Wednesday, January 7


The Taal Monument on Paarl Rock is a unique memorial.  It commemorates Afrikaans, a South African language with origins in Dutch, Malay, Portuguese, French, German and indigenous Khoi and African languages. Locals claims its the world's only monument that's dedicated to a language.

It sits on a hillside overlooking the town of Paarl.  Built entirely of sculptured concrete, its highest column soars more than 57 metres into the air.  This column's curving form represents Afrikaan's growth as a language over time. A series of smaller columns and domes surround the complex, each representing languages from which Afrikaans is derived.

Mum and I spent almost an hour exploring the monument.  Perhaps its most delightful element is the highest column.  Much to our surprise we discovered that it's actually hollow inside while the very tip is a narrow skylight that opens to the sky.  We had the monument almost to ourselves during our entire visit.

It had been raining heavily earlier in the morning right up until our arrival.  The damp conditions had clearly discouraged all but the most committed tourists. Fortunately as we arrived the weather began to clear. The change pleased us no end as the view from the Taalmonument's main podium is stunning.  Visitors enjoy a panoramic view across the city of Paarl and the nearby Hottentots Holland mountains are breath-taking.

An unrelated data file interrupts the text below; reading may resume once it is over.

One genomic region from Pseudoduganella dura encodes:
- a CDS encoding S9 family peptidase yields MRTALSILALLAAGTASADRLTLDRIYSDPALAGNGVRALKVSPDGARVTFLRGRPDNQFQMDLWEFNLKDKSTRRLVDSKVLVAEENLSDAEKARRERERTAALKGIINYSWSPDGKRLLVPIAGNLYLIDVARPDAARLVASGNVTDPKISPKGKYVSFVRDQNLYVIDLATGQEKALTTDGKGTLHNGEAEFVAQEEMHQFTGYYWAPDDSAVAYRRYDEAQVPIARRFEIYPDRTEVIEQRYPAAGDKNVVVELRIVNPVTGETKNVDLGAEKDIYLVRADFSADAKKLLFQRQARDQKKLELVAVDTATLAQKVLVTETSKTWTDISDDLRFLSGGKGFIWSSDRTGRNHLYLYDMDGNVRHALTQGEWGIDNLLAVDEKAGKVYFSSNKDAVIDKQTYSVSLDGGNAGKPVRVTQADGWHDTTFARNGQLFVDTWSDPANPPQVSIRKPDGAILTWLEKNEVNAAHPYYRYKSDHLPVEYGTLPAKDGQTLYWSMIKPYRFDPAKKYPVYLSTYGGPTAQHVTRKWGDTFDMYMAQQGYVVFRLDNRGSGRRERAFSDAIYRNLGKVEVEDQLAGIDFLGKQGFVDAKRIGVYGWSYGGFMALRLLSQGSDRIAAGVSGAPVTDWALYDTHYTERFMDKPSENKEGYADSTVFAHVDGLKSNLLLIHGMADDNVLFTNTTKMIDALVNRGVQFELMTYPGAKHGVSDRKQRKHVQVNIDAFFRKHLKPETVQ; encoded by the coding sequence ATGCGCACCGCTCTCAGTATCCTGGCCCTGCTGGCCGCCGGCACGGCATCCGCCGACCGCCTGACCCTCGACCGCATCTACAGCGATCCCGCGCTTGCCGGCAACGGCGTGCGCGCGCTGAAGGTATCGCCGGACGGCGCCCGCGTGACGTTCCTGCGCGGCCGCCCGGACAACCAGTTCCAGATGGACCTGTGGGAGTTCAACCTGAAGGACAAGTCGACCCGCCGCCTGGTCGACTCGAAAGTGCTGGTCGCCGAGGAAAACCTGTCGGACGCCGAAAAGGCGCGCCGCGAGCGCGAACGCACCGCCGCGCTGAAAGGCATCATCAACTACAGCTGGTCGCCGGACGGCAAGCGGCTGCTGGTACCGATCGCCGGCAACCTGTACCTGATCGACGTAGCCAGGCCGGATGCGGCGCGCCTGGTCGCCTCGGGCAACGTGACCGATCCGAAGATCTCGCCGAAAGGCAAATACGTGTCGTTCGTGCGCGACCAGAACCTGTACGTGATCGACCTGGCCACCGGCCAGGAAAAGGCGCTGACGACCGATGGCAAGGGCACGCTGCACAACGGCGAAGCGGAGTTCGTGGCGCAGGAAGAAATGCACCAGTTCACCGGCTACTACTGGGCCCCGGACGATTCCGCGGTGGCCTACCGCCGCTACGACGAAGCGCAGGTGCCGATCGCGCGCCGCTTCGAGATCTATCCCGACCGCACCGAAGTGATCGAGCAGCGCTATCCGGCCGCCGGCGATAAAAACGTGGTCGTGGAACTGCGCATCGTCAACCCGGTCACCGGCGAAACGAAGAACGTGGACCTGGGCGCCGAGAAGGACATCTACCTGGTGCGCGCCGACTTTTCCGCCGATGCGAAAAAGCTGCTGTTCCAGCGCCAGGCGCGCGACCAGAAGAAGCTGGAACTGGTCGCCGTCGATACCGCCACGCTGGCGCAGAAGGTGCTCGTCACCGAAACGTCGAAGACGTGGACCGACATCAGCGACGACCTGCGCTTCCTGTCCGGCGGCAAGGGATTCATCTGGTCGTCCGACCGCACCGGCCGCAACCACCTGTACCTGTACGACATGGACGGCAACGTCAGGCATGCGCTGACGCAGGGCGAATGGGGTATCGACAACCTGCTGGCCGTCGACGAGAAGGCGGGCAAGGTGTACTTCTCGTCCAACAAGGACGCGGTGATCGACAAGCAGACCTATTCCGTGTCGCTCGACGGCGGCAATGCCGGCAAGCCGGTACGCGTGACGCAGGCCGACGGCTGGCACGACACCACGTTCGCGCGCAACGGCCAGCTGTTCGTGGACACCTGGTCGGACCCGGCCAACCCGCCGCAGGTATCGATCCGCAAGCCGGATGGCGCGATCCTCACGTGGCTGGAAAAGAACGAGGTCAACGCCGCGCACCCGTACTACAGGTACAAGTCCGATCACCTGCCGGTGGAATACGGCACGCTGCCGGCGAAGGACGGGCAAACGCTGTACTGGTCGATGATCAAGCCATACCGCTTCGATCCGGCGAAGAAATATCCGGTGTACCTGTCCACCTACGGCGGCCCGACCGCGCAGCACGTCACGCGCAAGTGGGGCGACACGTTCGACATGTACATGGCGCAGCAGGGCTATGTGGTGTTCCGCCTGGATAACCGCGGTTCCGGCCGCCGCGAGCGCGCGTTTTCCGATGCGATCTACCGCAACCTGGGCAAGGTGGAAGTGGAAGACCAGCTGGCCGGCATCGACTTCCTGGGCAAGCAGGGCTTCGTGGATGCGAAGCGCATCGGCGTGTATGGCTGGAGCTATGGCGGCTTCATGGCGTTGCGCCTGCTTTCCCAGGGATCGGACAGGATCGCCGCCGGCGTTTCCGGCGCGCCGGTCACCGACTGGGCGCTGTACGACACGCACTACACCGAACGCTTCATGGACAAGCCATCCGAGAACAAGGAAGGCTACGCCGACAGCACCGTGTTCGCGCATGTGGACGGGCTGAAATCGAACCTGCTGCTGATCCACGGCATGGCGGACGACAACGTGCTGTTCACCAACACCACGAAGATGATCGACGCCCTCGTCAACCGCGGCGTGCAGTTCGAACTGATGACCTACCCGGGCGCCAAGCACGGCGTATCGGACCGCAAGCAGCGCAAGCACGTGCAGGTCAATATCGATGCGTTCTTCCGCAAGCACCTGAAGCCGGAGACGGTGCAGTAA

We took a scenic drive up the mountains later in the day just to experience the opposite view. We were rewarded for our efforts by a stunning vista.  However, for Mum, the highlight of our drive was a family of baboons we encountered on the roadside as the road began to climb.  Mum thought the newborn baby was delightful. The poor wee thing took a couple of steps as we watched before losing its balance and sprawling face down in the dust.

Mum and I had already braved the rain before checking out of our hotel in Cape Town.  We caught the hotel's complimentary shuttle bus across to the Victoria and Albert Waterfront complex, affectionately called the V&A by locals. The complex was once the city's bustling harbour. In more recent years, visiting ships have been located to a larger, more modern port. The original buildings have been subsequently converted into trendy shops, cafes and hotels.

The V&A is usually teeming with life. However, the morning's foul weather had cleared the area. However, Mum and I made the most of our time including a damp visit to Noble Square where the nation's four Nobel Peace Prize recipients are honored by series of rather clever cartoon like statues.

We finished our day with a wander through the streets of Franschhoek.  This is a quaint village nestled in the shadow of towering granite mountains.  It's also the centre of South Africa's wine industry. Many of the village's historical buildings have been lovingly restored. We're basing ourselves here for the next two days.

Our hotel is also a real treat.  It's far more luxurious than I'd expected.  We've been given a room on the first floor which looks out over a courtyard of flowering gardens, verdant lawns and an enticing pool.  Our window scene (see above) was given a final polish late this afternoon by a burst of sunshine.  Ah bliss!

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